A vault is over in a single motion, but takes ages to master and improve.

A swim dash can finish in under a minute, but takes uncountable hours to train for.

Indeed, an Olympic performance is but a fraction—the tip of the iceberg. It is a culmination of effort, a synopsis of a lifetime of training. And while we must applaud achievement, we must not forget the hard work it took to get them there.

Michael-Phelps3Michael Phelps (31), winner of 28 medals and holder of numerous records across five Olympics, trained for eight hours a day for five straight years during his teenage years without a single day off! His workouts were considered to be inhumane and his coach was dubbed “the mad scientist” but he continued them through his career, pushing his body beyond what most people would consider as the breaking point.

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Simone Biles (19), winner of 5 medals (four gold) at Rio and highly touted as one of the greatest gymnasts of all time, grew up in a foster home and began training at age 7 as a way to escape. She trained for hours and hours for years. Even her coach told her not to train too hard, to which Simone responded, “I want to do this!”

 

mo-farah-double-double-athletics-rio-2016-olympics_3769224Mo Farah (33), winner of the 5,000m and 10,000m gold two Olympics in a row, grew up in the war-torn Mogadishu, Somalia before moving to London.           He originally had no interest in running (he wanted to play football) until his coach bribed him into it. After slacking off in the beginning, he made the decision that he wanted to be the best and then began training like no other distance runner. He went to Kenya to train with the great marathon runners, and then continued to train there over the years, even leaving his wife to go home alone after their honeymoon because he needed to get back to training. He eventually moved to the USA to continue training. He implemented crazy training techniques such as sprinting at high altitudes in order to increase lung capacity, underwater treadmills to build stamina, weight training to reduce bobbing arms, etc.

The Great Britain women’s hockey team won gold for the first time in their history at Rio.74400395-england-hockey-sport-large_trans++PjDZOdMgceQ0ik-fUDgEdn5kBUHVUPIOFeoJr9sPfNk The players in a later interview talked about the intensive training that they had undergone over the past few years. Not content with the usual training regime, the coach doubled their training exercises for the week. In addition, the coach wanted to improve their ability to think well when exhausted, so every Thursday he would have them work out till they were practically collapsing from exhaustion and then he’d make them do tests and quizzes to improve mental sharpness. It paid off, as after a gruelling final went past extra time and into penalties, they scored all of their penalties, while their opponents missed three.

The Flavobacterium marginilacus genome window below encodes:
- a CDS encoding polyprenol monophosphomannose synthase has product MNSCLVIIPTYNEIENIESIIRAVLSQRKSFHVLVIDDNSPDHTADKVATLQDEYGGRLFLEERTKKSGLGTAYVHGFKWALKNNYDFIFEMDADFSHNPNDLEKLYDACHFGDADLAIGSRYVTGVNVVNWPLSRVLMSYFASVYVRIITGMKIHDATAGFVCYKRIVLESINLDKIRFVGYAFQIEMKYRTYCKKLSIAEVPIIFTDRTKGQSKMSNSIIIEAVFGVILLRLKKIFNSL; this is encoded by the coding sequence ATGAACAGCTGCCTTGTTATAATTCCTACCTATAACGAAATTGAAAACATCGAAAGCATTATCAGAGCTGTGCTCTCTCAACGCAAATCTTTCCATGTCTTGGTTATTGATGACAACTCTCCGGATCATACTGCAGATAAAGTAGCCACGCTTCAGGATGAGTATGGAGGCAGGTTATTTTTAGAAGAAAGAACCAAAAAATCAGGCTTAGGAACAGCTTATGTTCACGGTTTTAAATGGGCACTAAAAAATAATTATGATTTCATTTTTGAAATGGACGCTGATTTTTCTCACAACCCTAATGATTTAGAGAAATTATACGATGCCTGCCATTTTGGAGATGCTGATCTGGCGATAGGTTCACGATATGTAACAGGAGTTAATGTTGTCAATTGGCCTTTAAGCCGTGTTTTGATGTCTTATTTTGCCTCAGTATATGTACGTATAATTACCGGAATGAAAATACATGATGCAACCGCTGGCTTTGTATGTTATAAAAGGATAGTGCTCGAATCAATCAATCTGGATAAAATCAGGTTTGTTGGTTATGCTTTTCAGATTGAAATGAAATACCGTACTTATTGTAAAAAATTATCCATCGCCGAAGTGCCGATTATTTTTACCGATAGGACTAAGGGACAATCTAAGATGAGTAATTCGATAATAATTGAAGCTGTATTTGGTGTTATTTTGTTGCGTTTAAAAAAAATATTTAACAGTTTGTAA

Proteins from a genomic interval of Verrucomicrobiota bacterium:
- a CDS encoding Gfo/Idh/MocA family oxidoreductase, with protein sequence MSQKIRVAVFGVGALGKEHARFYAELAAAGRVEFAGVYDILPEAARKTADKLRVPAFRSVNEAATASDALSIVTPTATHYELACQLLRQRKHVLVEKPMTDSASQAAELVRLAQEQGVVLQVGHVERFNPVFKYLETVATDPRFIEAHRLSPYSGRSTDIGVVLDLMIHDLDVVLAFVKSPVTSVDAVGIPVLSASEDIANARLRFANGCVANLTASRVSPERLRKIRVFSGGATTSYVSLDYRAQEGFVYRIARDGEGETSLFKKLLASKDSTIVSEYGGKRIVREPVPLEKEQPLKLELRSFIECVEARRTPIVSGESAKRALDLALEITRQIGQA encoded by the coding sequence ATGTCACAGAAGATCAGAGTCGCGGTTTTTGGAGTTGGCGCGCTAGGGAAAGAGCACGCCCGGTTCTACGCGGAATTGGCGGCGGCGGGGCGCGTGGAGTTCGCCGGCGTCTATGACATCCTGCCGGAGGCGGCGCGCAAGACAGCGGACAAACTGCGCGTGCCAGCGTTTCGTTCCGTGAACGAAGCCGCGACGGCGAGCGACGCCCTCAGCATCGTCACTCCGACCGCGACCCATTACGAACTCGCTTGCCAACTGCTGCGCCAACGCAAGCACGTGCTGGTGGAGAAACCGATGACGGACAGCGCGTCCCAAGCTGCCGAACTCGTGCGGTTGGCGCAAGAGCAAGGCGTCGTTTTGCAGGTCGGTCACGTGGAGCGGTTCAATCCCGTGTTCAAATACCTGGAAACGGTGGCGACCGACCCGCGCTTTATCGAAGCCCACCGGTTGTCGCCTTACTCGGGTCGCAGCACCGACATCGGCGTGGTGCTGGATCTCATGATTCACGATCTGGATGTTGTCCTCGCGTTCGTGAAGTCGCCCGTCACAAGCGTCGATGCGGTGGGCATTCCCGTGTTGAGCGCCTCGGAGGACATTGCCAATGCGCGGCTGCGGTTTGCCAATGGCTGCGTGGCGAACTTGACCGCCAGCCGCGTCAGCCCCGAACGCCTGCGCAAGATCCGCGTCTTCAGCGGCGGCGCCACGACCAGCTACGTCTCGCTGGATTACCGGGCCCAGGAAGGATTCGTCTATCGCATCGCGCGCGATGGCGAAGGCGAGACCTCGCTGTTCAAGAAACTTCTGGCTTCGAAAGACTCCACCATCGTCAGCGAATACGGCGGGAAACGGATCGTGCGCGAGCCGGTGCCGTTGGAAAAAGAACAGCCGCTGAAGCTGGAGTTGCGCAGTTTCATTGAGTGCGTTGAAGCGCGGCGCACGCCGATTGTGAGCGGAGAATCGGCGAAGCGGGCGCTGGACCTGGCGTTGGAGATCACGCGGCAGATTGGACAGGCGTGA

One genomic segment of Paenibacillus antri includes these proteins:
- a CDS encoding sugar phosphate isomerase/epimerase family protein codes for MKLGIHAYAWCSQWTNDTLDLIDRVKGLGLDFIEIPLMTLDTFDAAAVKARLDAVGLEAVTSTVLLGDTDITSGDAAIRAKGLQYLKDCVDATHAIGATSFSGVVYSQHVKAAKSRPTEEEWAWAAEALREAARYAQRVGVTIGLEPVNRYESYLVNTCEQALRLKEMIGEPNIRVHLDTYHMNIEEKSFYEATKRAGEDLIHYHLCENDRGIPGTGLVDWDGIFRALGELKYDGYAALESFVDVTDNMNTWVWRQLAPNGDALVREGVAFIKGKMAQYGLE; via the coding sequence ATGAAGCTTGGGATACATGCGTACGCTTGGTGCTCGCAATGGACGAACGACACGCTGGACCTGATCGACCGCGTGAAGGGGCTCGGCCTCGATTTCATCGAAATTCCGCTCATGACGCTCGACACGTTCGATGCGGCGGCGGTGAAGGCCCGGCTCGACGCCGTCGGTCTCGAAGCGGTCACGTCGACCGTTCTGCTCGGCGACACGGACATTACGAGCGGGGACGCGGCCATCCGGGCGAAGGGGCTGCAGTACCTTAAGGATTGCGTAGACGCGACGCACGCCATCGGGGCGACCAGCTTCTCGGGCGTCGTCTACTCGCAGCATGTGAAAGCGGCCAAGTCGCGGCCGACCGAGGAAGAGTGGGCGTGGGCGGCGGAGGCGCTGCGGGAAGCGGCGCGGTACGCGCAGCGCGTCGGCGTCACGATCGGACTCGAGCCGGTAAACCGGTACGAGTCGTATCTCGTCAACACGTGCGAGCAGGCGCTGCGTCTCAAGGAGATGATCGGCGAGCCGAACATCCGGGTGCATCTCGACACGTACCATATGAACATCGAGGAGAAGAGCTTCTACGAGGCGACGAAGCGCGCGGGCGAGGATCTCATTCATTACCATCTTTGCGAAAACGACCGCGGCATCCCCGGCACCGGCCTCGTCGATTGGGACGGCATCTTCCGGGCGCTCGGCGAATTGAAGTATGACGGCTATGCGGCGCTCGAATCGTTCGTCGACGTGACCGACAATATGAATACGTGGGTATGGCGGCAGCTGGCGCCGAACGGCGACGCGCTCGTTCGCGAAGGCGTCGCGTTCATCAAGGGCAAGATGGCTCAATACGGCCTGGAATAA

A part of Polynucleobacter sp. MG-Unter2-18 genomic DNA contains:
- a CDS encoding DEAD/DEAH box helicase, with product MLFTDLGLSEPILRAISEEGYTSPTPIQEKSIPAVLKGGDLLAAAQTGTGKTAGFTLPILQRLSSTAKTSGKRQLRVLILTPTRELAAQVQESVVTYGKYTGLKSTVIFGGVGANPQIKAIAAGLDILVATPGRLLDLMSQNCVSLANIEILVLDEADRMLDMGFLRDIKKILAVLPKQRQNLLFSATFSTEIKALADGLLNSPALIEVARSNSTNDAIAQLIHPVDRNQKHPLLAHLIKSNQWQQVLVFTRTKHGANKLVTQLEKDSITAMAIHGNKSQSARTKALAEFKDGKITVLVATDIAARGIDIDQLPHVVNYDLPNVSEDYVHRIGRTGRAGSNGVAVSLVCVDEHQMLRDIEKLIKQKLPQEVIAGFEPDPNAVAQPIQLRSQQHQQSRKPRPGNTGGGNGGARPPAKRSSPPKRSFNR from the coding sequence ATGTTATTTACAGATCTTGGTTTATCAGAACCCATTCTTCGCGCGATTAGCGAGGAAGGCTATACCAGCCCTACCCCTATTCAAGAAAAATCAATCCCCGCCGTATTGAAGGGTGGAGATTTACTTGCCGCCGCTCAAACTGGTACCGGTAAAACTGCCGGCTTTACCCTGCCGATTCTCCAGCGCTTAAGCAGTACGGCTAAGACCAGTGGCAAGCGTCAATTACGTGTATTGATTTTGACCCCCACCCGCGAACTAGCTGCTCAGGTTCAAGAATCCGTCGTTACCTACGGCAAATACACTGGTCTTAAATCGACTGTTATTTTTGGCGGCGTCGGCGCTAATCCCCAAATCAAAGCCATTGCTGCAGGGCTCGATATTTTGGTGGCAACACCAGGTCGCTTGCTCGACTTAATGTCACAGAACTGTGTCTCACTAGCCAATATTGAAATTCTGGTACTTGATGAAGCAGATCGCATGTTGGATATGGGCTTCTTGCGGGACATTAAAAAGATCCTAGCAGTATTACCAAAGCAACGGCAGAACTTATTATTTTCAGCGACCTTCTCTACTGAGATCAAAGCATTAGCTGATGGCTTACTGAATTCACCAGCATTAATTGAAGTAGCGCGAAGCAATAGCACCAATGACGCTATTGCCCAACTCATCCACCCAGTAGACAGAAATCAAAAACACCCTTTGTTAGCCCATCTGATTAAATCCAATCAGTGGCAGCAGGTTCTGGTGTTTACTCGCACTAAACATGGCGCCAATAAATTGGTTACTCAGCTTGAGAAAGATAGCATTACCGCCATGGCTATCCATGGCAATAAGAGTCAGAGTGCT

These few stories are just a tiny percentage of the stories that are out there. I could have looked at any athlete from any country and found a similar story there. Indeed, just a bit of study will throw up many more examples of hard work, of training, of pushing, of fighting, of going beyond exhaustion and going beyond pain to produce their best.

Every four years, the world takes notice of crowning moments and achievements—moments and achievements that were a lifetime in the making. The incredible dash, the world record finish, the mind-blowing feat—these all are the culmination of years of hard effort.

Muhammad Ali put it best: “I hated every minute of training, but I said, ‘Don’t quit. Suffer now and live the rest of your life as a champion.’”

Your success too will be the result of your hard work and effort. All those nights with less sleep, all those hours spent at your desk, all those letters that you send out, all those people that you meet, all those times when you are tired, all those times that you get rejected, all those moments you feel like a failure, all those moments that you want to quit—those are what make you a champion.

One day, the world will sit back and applaud your success. And you alone will know the hundreds of hours of suffering that brought that success about. Your success will be the culmination of your effort, the synopsis of a life of dedication.

May that motivation push you through the difficulties of today. Suffer now, and live the rest of your life as a Champion!